THE EFFECTS OF GLOBAL CLIMATE CHANGE ON LANDSCAPE EVOLUTION IN THE BOREAL FOREST OF THE CENTRAL ALASKA RANGE
We hypothesize that factors causing higher soil shear strength such as depth to permafrost, slope angle, slope aspect, rooting depth, and soil moisture content act as primary controls on diffusion rates at higher-latitudes. Limited existing age control, coupled with correlation to the Marine Isotope Stages (MIS), are being used to date the fluvial terrace sequence of the Nenana River valley and derive a nonlinear sediment flux equation for this boreal forest environment. Preliminary observations suggest that high-latitude hillslopes diffuse at slower rates and appear younger than they are when compared to arid, mid-latitude regions. This behavior and resultant appearance is due to controlling factors which heighten soil shear strength. This diffusion characteristic is exemplified in our study area by hillslope profiles transitioning from a convex to concave shape through an inflection point which migrates over time.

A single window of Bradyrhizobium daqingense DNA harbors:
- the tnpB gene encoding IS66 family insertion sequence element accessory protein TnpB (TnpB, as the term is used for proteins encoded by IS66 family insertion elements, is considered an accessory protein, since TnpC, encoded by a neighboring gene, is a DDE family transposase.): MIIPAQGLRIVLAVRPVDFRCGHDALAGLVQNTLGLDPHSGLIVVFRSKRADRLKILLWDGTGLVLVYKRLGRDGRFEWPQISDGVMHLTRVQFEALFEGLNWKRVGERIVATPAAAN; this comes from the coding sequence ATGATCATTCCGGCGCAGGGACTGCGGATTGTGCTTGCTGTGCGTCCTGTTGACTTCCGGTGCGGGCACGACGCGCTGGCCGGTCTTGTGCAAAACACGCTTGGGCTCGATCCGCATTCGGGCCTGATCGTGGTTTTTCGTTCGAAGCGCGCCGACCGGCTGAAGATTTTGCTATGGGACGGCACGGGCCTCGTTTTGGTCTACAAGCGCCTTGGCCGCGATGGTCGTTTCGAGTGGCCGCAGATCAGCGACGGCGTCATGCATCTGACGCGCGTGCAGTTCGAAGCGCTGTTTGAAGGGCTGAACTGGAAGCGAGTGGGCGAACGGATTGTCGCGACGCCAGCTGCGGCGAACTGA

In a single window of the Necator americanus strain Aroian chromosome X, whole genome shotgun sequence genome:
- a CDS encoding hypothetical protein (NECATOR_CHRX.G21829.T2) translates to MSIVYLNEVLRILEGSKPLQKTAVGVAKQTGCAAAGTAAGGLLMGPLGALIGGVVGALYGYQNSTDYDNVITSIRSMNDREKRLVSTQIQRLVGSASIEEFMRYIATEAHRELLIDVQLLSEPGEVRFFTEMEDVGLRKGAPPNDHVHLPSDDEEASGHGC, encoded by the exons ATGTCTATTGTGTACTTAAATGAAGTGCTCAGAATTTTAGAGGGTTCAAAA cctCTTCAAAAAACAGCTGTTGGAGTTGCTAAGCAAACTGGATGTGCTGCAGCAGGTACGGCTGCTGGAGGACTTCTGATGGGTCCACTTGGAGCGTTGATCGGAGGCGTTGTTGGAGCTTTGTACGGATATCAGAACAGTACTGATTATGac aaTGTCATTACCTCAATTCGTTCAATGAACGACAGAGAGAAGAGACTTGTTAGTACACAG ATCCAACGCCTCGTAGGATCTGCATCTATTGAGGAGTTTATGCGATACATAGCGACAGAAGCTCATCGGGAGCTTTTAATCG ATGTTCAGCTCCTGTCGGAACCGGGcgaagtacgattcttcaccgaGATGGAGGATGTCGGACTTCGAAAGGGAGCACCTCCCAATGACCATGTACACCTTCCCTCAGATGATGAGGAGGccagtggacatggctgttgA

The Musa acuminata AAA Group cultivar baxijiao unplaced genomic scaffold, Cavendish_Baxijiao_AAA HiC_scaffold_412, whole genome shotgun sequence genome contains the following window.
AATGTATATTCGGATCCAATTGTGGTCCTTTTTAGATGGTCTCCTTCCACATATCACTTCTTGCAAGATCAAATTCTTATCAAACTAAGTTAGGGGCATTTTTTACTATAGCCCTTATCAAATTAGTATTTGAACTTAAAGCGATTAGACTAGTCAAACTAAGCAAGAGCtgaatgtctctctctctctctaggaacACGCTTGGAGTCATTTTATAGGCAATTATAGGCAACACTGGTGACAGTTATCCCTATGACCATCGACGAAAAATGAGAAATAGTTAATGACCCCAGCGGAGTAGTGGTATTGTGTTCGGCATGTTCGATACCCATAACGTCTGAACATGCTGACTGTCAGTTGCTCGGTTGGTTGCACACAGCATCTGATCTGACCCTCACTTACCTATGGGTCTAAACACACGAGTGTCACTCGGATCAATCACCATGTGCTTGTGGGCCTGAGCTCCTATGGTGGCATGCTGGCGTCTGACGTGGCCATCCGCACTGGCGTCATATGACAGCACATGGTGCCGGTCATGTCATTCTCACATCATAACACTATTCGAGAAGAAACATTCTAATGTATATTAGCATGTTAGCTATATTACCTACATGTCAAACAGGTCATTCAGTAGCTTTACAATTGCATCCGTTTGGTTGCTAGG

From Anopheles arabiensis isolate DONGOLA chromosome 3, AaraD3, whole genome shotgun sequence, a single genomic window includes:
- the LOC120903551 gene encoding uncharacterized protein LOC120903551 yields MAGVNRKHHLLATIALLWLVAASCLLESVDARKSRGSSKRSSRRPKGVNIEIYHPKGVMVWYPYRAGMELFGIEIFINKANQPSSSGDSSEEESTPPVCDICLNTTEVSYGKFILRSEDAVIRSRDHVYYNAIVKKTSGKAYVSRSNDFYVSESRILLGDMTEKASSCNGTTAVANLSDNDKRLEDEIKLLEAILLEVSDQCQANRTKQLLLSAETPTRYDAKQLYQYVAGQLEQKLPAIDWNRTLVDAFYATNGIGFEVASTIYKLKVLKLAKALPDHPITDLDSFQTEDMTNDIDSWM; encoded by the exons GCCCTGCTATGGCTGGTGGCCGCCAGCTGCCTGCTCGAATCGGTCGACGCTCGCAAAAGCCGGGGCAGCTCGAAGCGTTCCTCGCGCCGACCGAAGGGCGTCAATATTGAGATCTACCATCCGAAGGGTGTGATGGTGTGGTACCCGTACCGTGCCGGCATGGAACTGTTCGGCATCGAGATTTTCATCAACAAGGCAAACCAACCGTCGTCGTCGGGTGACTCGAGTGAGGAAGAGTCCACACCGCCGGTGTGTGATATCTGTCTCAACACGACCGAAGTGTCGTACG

In conclusion, diffusion rates are slower in this boreal forest environment when compared to mid-latitude regions, which makes landforms appear younger than their true age. Changes in global climate could cause shifts in vegetation, increasing diffusion rates at high latitudes not previously noted in the Quaternary. An increased rate of diffusion could not only shift the boreal forest biome north, but potentially increase hazards related to land failure and have global implications at this latitude.